OTTAWA -- The search for an 11-year-old boy who fell into the St. Lawrence River near Rockport, Ont. this fall took an agonizing 48 days and involved dozens of people from amateur dive teams and recreational boaters to military divers, police marine and helicopter units and the Canadian Coast Guard.
His body was finally found on Oct. 18 by a sonar expert trolling the water from above but the location in a channel near Club Island was no surprise. He was exactly where a team of search and rescue dogs from Ottawa pointed more than a month earlier.
The dogs -- Breeze, Quinn, Grief and Recce -- are from the Ottawa Valley Search and Rescue Dog Association. Their handler Kim Cooper insists the dogs were just one part of the effort but the boy's family and friends on social media say the dogs were "instrumental" to finding him.
They are so grateful that all donations made after Oct. 18 to a GoFundMe page to pay for the search efforts will be redirected to the association in thanks.
Cooper won't divulge many details about the search for the boy. His family has requested privacy as they grieve. His funeral was in Ottawa Tuesday.
He went missing Sept. 1 when the boat he was on with four other people suddenly capsized. He was the only one who didn't resurface. After a week of intense searching failed to locate him, the family was connected with Cooper. She was a founding member of the search-and-rescue group almost three decades ago and is one of five dog-handlers involved in the volunteer charity now.
It was the sixth time this year Cooper got a call for help. About half the requests are for people missing in bodies of water. She says police have cadaver dogs but they aren't trained to search on water.
The dogs are trained to find the scent of a body. One at a time the dogs are perched on the bow of a boat, secured by a leash that gives them enough leeway to lean well over the side and get their noses as close to the water as possible. The boat is then driven back and forth across the water.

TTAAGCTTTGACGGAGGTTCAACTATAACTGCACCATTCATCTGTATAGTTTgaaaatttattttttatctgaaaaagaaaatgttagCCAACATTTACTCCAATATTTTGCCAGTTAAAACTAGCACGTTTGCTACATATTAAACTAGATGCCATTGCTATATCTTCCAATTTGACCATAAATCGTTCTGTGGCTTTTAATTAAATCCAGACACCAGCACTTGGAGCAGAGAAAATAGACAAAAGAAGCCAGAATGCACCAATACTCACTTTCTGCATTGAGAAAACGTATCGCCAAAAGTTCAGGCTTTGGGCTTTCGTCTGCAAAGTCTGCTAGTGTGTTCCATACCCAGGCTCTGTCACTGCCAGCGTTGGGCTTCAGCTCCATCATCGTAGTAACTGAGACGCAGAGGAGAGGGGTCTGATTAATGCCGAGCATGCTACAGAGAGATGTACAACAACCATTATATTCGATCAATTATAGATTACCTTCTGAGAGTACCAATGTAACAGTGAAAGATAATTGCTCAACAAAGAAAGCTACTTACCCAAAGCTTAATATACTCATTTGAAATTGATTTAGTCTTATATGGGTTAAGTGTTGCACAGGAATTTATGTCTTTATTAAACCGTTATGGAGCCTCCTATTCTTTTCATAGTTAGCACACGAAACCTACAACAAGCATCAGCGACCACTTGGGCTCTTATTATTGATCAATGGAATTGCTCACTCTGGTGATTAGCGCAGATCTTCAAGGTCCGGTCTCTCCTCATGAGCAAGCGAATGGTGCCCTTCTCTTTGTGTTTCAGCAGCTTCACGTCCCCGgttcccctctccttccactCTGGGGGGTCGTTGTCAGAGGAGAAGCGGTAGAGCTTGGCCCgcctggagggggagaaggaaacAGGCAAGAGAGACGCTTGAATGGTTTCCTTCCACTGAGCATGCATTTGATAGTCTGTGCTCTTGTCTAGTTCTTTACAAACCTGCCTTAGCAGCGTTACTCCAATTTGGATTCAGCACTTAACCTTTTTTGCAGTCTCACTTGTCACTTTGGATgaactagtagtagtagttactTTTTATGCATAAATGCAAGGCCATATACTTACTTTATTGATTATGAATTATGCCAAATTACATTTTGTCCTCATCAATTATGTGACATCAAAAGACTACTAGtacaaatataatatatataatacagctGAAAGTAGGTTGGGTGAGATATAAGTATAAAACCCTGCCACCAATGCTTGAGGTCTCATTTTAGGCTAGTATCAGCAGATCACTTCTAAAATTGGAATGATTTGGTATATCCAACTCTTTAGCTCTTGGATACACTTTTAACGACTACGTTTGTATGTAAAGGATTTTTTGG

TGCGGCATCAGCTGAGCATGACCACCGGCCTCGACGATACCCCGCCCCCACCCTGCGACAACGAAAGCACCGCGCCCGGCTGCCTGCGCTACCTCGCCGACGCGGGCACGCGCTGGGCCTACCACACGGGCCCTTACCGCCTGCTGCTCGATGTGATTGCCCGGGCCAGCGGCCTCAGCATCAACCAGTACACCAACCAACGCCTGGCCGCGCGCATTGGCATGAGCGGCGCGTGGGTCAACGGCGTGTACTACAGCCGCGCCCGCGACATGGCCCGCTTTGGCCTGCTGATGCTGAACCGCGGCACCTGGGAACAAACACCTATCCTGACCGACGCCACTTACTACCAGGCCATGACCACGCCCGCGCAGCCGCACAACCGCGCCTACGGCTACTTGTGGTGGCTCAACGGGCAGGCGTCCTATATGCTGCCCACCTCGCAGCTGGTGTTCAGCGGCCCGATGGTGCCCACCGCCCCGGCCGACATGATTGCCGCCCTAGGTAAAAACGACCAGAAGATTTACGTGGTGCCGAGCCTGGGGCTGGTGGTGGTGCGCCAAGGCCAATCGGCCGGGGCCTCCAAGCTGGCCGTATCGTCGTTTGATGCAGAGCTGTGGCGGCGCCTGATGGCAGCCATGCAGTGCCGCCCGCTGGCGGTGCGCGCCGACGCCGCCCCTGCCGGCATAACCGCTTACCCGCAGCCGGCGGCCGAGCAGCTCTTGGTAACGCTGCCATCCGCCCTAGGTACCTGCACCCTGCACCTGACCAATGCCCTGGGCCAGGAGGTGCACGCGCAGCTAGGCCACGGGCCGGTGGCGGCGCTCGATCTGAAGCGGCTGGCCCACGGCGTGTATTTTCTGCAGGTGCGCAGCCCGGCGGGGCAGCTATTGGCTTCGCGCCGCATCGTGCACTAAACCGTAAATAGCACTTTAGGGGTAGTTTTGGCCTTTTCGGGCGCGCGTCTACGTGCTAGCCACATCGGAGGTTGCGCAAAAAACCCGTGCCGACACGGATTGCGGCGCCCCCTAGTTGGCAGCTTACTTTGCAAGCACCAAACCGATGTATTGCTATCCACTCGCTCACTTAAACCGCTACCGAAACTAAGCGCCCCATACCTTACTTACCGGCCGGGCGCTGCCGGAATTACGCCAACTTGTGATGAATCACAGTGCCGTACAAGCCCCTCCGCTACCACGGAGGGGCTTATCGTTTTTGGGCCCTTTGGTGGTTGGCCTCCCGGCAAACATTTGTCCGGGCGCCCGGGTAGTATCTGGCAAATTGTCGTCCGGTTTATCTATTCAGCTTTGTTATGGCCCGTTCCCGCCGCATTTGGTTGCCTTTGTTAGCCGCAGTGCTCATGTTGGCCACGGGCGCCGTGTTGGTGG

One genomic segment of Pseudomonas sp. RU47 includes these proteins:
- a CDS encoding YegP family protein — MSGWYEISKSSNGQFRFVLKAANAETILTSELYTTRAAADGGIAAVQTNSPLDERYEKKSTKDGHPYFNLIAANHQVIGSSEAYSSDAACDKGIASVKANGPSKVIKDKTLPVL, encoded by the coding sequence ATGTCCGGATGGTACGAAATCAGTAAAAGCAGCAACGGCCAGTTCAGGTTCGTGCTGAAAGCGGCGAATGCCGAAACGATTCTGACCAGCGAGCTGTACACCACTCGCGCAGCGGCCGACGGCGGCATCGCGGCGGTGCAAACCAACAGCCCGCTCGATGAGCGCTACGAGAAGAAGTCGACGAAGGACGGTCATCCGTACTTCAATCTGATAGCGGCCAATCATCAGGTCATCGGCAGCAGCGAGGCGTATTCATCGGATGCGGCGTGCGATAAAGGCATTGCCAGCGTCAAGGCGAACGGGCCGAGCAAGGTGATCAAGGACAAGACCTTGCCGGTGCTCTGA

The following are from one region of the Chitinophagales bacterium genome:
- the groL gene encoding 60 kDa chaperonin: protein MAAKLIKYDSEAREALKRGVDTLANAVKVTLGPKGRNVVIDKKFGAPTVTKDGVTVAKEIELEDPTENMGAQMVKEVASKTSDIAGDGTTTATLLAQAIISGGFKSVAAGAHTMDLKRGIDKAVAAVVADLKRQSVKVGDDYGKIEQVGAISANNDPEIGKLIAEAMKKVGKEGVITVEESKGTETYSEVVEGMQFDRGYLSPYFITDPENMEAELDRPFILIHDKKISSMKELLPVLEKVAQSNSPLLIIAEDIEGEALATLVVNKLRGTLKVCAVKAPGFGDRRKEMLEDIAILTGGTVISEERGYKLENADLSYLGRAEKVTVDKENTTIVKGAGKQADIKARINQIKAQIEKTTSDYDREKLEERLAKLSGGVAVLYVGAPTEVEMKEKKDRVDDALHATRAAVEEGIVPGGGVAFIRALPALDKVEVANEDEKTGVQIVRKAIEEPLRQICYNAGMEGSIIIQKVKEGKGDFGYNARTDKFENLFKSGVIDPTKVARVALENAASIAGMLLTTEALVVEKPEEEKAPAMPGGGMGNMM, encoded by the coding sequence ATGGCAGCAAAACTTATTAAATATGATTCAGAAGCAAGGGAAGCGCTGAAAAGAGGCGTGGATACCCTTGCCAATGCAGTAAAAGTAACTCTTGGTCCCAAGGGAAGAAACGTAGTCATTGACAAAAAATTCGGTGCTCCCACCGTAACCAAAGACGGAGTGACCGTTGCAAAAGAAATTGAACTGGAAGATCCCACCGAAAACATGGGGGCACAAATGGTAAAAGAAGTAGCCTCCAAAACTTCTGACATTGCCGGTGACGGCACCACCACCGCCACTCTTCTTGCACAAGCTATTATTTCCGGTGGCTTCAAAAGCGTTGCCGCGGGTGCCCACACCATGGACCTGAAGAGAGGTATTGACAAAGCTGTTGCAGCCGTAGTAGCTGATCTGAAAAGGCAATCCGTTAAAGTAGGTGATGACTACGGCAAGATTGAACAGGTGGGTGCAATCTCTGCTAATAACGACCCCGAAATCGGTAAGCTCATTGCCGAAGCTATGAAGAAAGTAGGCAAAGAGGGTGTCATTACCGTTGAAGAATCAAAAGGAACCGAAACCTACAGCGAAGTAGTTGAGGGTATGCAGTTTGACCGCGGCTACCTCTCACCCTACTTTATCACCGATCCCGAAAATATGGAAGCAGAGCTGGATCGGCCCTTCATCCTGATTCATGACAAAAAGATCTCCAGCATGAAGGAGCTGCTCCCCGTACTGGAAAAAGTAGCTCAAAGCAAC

When it smells the scent of a body the dog gets excited, wags its tail, jumps around and sometimes even barks. And then it uses its nose as a pointer, directing the boat operator where to travel next.
In a successful search the dog will suddenly stop jumping around and go quiet.
"That's the moment we're looking for," says Cooper. "This is the spot."
Even just six metres upwind of a body the dog will no longer be able to smell it, so the indicator that the body is near typically comes when the boat has just passed over it to the upwind side, Cooper says.
Many times the handlers will go back out with a second dog, even a third, to verify the find. The water where bodies end up can be treacherous for divers and she doesn't want to put someone at risk unless she is sure.
In this case searching was hampered by murky water. Divers could only see about a metre in front of them, which made for slow going in a river that's 60 metres deep in places. Visibility started to improve in early October, and the sonar expert finally spotted the boy's body on Oct. 18.
Cooper says the sonar specialist is the "hero" who ultimately finished the search and the dogs were only one element of the effort. She credits the family's effort to keep going for five weeks after the dogs indicated the spot.
"Any search, it is never one person or one dog or one resource that solves it, it's everything coming together," she says.